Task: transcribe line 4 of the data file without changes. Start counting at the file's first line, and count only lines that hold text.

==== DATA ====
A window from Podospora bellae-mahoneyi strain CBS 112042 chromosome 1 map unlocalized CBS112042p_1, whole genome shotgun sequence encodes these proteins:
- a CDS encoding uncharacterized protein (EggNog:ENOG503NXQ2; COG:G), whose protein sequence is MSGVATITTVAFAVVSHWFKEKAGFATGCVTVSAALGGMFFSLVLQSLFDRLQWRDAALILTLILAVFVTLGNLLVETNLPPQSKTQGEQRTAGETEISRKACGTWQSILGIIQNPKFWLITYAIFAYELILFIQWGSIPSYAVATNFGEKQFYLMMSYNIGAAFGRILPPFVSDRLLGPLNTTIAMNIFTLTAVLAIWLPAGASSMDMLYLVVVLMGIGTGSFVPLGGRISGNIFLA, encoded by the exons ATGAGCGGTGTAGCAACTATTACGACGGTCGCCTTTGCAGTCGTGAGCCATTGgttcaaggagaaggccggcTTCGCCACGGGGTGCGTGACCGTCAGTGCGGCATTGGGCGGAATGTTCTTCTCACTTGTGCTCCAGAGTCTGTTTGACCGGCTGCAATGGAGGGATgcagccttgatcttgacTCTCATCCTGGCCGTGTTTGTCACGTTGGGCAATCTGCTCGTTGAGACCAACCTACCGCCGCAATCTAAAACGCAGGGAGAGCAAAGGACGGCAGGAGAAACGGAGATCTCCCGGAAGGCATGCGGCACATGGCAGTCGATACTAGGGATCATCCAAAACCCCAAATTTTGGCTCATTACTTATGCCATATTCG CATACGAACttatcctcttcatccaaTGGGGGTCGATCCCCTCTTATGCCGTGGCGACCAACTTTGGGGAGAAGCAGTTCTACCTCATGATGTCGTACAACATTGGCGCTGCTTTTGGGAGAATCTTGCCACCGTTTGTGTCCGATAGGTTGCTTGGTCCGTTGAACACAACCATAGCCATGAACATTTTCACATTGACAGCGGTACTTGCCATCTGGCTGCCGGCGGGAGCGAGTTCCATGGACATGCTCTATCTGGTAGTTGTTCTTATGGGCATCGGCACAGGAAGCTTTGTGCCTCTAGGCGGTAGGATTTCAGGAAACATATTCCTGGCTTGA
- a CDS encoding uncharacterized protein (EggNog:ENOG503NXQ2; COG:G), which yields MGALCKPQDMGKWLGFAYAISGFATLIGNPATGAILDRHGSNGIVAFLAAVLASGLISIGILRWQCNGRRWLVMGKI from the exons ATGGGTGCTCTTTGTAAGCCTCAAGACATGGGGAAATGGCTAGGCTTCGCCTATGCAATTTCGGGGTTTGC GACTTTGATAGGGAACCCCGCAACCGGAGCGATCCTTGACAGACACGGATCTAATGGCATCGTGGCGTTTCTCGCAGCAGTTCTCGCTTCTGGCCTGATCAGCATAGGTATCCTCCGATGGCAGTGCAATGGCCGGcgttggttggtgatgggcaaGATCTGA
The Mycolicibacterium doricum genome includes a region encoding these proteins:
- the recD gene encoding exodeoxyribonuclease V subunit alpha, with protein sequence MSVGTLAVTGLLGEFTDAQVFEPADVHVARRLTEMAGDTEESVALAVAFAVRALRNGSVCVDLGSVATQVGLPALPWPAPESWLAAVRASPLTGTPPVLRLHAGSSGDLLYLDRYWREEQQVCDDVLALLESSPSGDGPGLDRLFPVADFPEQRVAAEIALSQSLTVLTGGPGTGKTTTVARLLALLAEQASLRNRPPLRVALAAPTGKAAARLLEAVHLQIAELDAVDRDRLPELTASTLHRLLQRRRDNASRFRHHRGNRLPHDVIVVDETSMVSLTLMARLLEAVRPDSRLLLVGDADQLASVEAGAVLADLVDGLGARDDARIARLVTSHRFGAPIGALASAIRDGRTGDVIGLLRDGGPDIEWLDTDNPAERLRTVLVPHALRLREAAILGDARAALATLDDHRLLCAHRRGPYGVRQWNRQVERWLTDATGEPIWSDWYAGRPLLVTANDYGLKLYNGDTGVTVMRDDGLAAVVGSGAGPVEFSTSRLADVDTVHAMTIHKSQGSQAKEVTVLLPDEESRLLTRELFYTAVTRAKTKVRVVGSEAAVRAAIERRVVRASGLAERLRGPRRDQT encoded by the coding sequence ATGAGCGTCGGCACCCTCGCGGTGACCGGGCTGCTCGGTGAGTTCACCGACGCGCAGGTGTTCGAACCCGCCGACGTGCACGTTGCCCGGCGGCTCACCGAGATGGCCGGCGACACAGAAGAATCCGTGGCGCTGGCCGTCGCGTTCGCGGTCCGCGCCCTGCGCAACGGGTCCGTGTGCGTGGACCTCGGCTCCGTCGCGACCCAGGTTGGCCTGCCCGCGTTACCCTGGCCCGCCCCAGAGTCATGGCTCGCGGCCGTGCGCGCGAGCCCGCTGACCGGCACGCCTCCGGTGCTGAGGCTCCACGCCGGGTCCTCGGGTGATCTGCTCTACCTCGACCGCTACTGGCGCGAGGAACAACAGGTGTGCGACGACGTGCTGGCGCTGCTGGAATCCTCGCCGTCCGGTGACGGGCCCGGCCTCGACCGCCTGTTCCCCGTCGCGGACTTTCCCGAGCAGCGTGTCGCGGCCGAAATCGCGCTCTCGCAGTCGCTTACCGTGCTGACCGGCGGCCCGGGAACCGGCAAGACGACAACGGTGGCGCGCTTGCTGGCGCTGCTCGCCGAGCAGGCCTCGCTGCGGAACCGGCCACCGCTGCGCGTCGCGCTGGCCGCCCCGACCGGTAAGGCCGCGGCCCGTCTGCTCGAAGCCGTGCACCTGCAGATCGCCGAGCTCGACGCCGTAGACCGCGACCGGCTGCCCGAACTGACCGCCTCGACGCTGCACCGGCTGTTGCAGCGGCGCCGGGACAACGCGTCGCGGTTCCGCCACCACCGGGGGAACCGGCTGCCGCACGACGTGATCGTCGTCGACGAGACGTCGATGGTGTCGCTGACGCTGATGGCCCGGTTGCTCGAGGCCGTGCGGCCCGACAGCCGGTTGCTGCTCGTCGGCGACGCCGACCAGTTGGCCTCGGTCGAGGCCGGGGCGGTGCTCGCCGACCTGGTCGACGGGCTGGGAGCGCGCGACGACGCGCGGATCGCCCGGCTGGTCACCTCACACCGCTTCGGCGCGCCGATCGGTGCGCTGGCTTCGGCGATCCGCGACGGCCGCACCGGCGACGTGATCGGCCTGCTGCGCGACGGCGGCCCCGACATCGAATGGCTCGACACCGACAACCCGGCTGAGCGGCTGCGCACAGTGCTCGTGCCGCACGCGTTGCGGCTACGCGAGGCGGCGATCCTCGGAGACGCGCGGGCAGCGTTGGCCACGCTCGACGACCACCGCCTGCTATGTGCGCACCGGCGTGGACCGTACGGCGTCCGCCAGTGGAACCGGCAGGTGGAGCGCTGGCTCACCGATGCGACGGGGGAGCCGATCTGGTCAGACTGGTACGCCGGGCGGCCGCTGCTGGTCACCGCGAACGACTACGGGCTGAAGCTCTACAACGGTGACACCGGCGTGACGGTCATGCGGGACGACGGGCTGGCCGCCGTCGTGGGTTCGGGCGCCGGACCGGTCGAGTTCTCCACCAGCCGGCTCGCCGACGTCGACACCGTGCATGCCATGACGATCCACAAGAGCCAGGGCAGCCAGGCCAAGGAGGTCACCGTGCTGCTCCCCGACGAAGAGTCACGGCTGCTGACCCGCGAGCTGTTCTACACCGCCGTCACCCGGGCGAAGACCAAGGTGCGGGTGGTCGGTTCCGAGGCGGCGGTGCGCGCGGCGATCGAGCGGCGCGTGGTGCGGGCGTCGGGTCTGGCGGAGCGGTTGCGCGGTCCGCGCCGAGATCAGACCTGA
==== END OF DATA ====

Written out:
The Mycolicibacterium doricum genome includes a region encoding these proteins: